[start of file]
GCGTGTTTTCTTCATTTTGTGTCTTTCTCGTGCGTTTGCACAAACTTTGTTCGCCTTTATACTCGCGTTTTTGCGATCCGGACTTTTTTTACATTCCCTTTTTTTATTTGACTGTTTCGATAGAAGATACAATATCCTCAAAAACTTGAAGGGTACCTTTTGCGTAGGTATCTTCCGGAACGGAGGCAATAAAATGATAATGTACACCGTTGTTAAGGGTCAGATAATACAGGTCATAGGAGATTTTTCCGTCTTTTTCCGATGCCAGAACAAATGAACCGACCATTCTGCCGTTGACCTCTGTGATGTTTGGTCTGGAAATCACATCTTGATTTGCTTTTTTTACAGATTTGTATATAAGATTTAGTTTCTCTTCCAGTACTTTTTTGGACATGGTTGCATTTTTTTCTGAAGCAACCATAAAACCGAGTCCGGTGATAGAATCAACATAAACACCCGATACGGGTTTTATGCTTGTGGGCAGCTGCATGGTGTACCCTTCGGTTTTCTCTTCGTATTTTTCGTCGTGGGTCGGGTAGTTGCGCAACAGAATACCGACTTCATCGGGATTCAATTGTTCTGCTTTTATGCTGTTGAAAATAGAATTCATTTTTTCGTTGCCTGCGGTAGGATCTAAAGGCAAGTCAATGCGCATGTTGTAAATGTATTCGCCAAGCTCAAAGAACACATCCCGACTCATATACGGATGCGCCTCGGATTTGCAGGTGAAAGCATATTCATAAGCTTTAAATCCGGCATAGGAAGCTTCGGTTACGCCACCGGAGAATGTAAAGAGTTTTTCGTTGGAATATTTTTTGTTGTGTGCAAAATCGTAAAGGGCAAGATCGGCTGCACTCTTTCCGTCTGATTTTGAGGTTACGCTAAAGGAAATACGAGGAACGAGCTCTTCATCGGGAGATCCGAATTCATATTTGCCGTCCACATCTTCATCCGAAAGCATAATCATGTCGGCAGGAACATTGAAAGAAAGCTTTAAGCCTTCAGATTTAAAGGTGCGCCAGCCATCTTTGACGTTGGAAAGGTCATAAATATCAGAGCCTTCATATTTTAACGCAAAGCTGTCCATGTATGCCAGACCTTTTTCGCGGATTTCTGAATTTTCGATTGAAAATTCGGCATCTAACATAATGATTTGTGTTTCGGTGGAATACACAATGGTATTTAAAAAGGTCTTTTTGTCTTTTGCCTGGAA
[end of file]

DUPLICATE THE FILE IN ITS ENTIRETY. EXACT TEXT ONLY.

GCGTGTTTTCTTCATTTTGTGTCTTTCTCGTGCGTTTGCACAAACTTTGTTCGCCTTTATACTCGCGTTTTTGCGATCCGGACTTTTTTTACATTCCCTTTTTTTATTTGACTGTTTCGATAGAAGATACAATATCCTCAAAAACTTGAAGGGTACCTTTTGCGTAGGTATCTTCCGGAACGGAGGCAATAAAATGATAATGTACACCGTTGTTAAGGGTCAGATAATACAGGTCATAGGAGATTTTTCCGTCTTTTTCCGATGCCAGAACAAATGAACCGACCATTCTGCCGTTGACCTCTGTGATGTTTGGTCTGGAAATCACATCTTGATTTGCTTTTTTTACAGATTTGTATATAAGATTTAGTTTCTCTTCCAGTACTTTTTTGGACATGGTTGCATTTTTTTCTGAAGCAACCATAAAACCGAGTCCGGTGATAGAATCAACATAAACACCCGATACGGGTTTTATGCTTGTGGGCAGCTGCATGGTGTACCCTTCGGTTTTCTCTTCGTATTTTTCGTCGTGGGTCGGGTAGTTGCGCAACAGAATACCGACTTCATCGGGATTCAATTGTTCTGCTTTTATGCTGTTGAAAATAGAATTCATTTTTTCGTTGCCTGCGGTAGGATCTAAAGGCAAGTCAATGCGCATGTTGTAAATGTATTCGCCAAGCTCAAAGAACACATCCCGACTCATATACGGATGCGCCTCGGATTTGCAGGTGAAAGCATATTCATAAGCTTTAAATCCGGCATAGGAAGCTTCGGTTACGCCACCGGAGAATGTAAAGAGTTTTTCGTTGGAATATTTTTTGTTGTGTGCAAAATCGTAAAGGGCAAGATCGGCTGCACTCTTTCCGTCTGATTTTGAGGTTACGCTAAAGGAAATACGAGGAACGAGCTCTTCATCGGGAGATCCGAATTCATATTTGCCGTCCACATCTTCATCCGAAAGCATAATCATGTCGGCAGGAACATTGAAAGAAAGCTTTAAGCCTTCAGATTTAAAGGTGCGCCAGCCATCTTTGACGTTGGAAAGGTCATAAATATCAGAGCCTTCATATTTTAACGCAAAGCTGTCCATGTATGCCAGACCTTTTTCGCGGATTTCTGAATTTTCGATTGAAAATTCGGCATCTAACATAATGATTTGTGTTTCGGTGGAATACACAATGGTATTTAAAAAGGTCTTTTTGTCTTTTGCCTGGAA